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Antidumping Methodologies in Proceedings Involving Non-Market Economy Countries: Surrogate Country Selection and Separate Rates

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Import Administration, International Trade Administration, Department of Commerce.


Request for Comment.


The Department of Commerce (“the Department”) requests public comment on two aspects of its non-market economy (“NME”) methodology in antidumping proceedings. First, the Department seeks comment on certain aspects of the methodology by which it selects an economically comparable surrogate market economy country for the NME country under investigation or review. Second, the Department is requesting comment on the methodology under which individual NME exporters can demonstrate independence from government control of their export activities and thereby qualify for separate rate status.


Comments must be submitted by thirty days from the publication of this notice.


Written comments (original and six copies) should be sent to David Spooner, Assistant Secretary for Import Administration, U.S. Department of Commerce, Central Records Unit, Room 1870, Pennsylvania Avenue and 14th Street NW, Washington, DC, 20230.

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Lawrence Norton, Economist, or Anthony Hill, Senior International Economist, Office of Policy, Import Administration, U.S. Department of Commerce, 14th Street and Constitution Avenue, NW, Washington DC, 20230, 202-482-1579 or 202-482-1843, respectively.

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Issue One: Surrogate Country Selection


In antidumping proceedings involving NME countries, the Department calculates normal value by valuing the NME producer's factors of production, to the extent possible, using prices from a market economy that is at a comparable level of economic development and that is also a significant producer of comparable merchandise. The Tariff Act of 1930, as amended (“the Act”), provides broad discretion in the selection of surrogate market economy countries to value NME factors of production. In particular, section 773(c)(1)(B) of the Act reads:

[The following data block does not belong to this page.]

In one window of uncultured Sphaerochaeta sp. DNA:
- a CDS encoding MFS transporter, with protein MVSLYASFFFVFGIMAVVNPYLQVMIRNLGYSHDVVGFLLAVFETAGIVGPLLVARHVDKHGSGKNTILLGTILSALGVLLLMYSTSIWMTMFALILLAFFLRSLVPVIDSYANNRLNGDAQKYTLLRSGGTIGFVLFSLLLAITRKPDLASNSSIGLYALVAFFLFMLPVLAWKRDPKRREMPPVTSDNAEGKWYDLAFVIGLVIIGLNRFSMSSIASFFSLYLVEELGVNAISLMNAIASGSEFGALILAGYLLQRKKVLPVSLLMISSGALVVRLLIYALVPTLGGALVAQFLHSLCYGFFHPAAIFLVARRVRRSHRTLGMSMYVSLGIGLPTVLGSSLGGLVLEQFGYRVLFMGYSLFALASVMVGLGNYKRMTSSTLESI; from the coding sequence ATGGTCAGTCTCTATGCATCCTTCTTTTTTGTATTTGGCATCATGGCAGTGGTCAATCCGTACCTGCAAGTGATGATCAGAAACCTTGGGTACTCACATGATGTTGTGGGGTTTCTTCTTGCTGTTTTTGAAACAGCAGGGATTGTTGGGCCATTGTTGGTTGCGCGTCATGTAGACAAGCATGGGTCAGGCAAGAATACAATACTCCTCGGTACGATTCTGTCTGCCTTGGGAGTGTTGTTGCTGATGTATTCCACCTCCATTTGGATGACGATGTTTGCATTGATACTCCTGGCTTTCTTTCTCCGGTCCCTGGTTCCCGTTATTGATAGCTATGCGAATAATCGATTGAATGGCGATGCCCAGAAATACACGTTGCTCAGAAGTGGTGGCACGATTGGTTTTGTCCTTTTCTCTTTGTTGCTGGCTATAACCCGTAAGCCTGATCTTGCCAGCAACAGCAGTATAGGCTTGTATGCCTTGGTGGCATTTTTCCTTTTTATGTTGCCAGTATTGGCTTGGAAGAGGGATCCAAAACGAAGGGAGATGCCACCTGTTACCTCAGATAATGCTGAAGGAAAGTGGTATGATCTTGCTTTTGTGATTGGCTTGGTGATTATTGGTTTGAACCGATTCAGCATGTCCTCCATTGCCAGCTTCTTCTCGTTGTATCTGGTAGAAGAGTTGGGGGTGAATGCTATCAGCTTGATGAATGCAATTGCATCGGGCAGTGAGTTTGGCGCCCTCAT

...the valuation of the factors of production shall be based on the best available information regarding the values of such factors in a market economy country or countries considered to be appropriate by the administering authority.

Section 773(c)(4) of the Act adds:

The administering authority, in valuing factors of production under paragraph (1), shall utilize, to the extent possible, the prices or costs of factors of production in one or more market economy countries that are

A. at a level of economic development comparable to that of the nonmarket economy country, and

B. a significant producer of comparable merchandise.

The Act does not provide a definition of “comparable level of economic development,” “comparable merchandise,” or “significant producer.” However, the Department's regulations do provide guidelines for comparing levels of economic development. 19 CFR 351.408(b) reads:

Economic Comparability. In determining whether a country is at a level of economic development comparable to the nonmarket economy country under section 773(c)(2)(B) or section 773(c)(4)(A) of the Act, the Secretary will place primary emphasis on per capita GDP as the measure of economic comparability.